Event ReportsPublished on May 21, 2013
ICCR Director General Dr Suresh Goel says cultural diplomacy creates an additional space which softens the sharp edges of foreign policy, which is interest driven, thus fostering a favourable public opinion impacting foreign policy.
Cultural diplomacy as an instrument of projecting India's foreign policy
Cultural diplomacy creates an additional space which softens the sharp edges of foreign policy, which is interest driven, thus fostering a favourable public opinion impacting foreign policy, according to Dr. Suresh Goel, Director General of the Indian Council for Cultural Relations (ICCR).

Initiating an interaction on ’Strategy of culture or culture of strategy’ at Observer Research Foundation on 21 May, 2013, Dr. Goel stressed the importance of cultural diplomacy as an instrument for projecting a state’s foreign policy. Foreign Policy is not just about state interests but creating a medium to understand the lower subterranean dialogue of civilizations, he said. And culture is one such key medium to dig into the shared history of civilizations. This projection of culture, Dr. Goel said, could go a long way in improving the relations among states, thus curtailing acrimony and nurturing mutual admiration and respect.

Dr. Goel said strategising has evolved almost naturally given the competition for resources ever since the beginning of mankind. However, as civilizations matured the nature has remained same whilst the format and intensity of competition changed. This he labelled the ’culture of strategy’.

’Strategy of culture’ on the other hand, he said, is the use of cultural approach to strategise competition. The rationalisation of our conduct using more innate instruments of cultural strategy rather than brutal force helps in better understanding and accommodating other people’s interests.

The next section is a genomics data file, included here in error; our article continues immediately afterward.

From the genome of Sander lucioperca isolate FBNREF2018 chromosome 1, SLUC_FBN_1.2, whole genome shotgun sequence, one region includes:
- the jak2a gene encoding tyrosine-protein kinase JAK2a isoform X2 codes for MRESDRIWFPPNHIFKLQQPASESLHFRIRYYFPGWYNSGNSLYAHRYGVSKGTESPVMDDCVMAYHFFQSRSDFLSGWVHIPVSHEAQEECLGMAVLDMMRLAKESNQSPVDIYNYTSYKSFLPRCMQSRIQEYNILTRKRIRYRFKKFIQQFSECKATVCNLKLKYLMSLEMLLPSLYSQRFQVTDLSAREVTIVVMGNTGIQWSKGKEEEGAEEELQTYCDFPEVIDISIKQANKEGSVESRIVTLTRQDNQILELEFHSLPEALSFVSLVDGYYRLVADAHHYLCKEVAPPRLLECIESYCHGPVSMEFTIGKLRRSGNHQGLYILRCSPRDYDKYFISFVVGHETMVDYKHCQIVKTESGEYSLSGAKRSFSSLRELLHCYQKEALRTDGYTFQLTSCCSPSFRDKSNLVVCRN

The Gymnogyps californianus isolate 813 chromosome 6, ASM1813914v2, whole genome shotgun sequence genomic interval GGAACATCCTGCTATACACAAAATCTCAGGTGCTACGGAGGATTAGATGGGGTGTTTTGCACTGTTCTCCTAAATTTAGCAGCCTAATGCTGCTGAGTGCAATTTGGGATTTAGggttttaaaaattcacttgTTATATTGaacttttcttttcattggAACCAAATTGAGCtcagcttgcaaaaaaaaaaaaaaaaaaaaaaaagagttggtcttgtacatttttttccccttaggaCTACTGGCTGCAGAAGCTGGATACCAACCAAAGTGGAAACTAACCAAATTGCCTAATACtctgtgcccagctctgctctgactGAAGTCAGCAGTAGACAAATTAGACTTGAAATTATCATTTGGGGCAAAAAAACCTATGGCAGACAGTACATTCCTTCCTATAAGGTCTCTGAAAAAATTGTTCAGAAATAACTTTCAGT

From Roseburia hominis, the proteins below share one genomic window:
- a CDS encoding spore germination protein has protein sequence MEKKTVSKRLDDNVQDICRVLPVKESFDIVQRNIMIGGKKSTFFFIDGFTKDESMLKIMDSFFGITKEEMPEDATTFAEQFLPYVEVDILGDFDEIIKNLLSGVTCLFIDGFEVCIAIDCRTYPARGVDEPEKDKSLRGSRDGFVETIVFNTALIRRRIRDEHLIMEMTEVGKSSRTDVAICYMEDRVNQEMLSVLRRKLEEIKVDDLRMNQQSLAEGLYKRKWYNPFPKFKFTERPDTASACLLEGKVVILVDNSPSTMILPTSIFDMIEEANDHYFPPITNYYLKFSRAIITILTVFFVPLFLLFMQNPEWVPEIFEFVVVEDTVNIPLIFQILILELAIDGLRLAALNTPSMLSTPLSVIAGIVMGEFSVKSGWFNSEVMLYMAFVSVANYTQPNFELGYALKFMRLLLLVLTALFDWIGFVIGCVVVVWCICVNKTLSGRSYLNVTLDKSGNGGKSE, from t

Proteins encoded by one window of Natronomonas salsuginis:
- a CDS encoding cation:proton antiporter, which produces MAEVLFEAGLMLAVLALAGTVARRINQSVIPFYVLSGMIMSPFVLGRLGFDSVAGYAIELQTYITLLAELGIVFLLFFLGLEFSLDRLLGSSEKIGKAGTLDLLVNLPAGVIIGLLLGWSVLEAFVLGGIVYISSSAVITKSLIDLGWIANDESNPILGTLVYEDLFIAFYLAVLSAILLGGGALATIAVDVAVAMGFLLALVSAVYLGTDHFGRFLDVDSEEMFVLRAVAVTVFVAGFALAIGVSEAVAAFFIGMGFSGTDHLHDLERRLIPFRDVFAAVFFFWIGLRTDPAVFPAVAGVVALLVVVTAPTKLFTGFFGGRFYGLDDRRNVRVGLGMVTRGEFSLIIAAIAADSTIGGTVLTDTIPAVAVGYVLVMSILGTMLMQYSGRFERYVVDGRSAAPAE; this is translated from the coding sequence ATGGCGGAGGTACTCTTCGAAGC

Dr. Goel juxtaposed both soft power and cultural diplomacy thereby comparing and contrasting them. The escalating tension captured by the rhetoric ’Clash of civilizations’, a term coined by Samuel Huntington, he believed, could be overcome by using socio-economic leverages which constitute the components of Joseph Nye’s now famous term soft power. But he pointed that sometimes soft power creates differences which could lead to an increase in conflict. He cited the example of aid diplomacy, which creates lobbies and pressure groups which further conflict.

On the other hand, cultural diplomacy uses culture to develop dialogue among civilization. Dialogue, and not power, he said, solves a conflict. He pointed to the strategy of culture employed by the Chola dynasty, given their extensive trade thanks to their enormous navy, influencing the cultures rather than overcoming them. Marriage, the concept of Duality, Vedanta, Advaita and so on, he observed, are ways of absorbing cultures.

Dr. Goel also spoke about the various instruments ICCR uses in achieving this aim of conducting successful cultural diplomacy. Providing scholarships, for instance, in Afghanistan and Africa, conducting conferences on civilizational and cultural subjects, supporting senior and junior fellowships to work on subjects connecting both countries, and establishing chairs at universities which function as the arts face of India abroad in collaboration with the host country were some of the instruments he mentioned. This, in fact, made the foreign policy more participative and democratic, he said.

Dr Goel said although ICCR did not believe in the ’universality of the Indian culture’, the nature of our Indian civilization encouraged to reach out culturally to the world. Mr. Sunjoy Joshi, Director, ORF, who moderated the interaction, spoke about the significance of social media in bridging the gap between the opinion makers and the policy/decision makers.

The Ambassador for Egypt, Mr. Khaled El Bakly, rather fittingly summed it up by saying the art of cultural diplomacy goes beyond politics.

(This report is prepared by Pavan Korada, Research Intern, Observer Research Foundation, Delhi)

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